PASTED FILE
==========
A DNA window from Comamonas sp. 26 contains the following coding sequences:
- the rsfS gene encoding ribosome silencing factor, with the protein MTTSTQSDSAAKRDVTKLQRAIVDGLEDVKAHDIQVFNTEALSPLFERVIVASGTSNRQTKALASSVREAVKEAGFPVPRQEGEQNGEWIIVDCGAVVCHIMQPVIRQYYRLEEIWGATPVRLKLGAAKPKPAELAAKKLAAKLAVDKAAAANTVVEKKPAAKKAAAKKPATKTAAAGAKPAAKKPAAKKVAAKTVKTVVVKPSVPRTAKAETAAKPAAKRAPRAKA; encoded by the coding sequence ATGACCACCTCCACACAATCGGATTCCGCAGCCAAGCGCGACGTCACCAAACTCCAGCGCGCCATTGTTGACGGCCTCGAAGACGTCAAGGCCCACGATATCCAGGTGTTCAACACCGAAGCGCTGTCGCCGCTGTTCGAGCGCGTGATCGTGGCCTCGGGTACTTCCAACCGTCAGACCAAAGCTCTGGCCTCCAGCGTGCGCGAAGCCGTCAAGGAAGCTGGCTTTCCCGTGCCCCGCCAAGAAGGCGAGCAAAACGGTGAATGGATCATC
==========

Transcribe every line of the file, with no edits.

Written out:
A DNA window from Comamonas sp. 26 contains the following coding sequences:
- the rsfS gene encoding ribosome silencing factor, with the protein MTTSTQSDSAAKRDVTKLQRAIVDGLEDVKAHDIQVFNTEALSPLFERVIVASGTSNRQTKALASSVREAVKEAGFPVPRQEGEQNGEWIIVDCGAVVCHIMQPVIRQYYRLEEIWGATPVRLKLGAAKPKPAELAAKKLAAKLAVDKAAAANTVVEKKPAAKKAAAKKPATKTAAAGAKPAAKKPAAKKVAAKTVKTVVVKPSVPRTAKAETAAKPAAKRAPRAKA; encoded by the coding sequence ATGACCACCTCCACACAATCGGATTCCGCAGCCAAGCGCGACGTCACCAAACTCCAGCGCGCCATTGTTGACGGCCTCGAAGACGTCAAGGCCCACGATATCCAGGTGTTCAACACCGAAGCGCTGTCGCCGCTGTTCGAGCGCGTGATCGTGGCCTCGGGTACTTCCAACCGTCAGACCAAAGCTCTGGCCTCCAGCGTGCGCGAAGCCGTCAAGGAAGCTGGCTTTCCCGTGCCCCGCCAAGAAGGCGAGCAAAACGGTGAATGGATCATC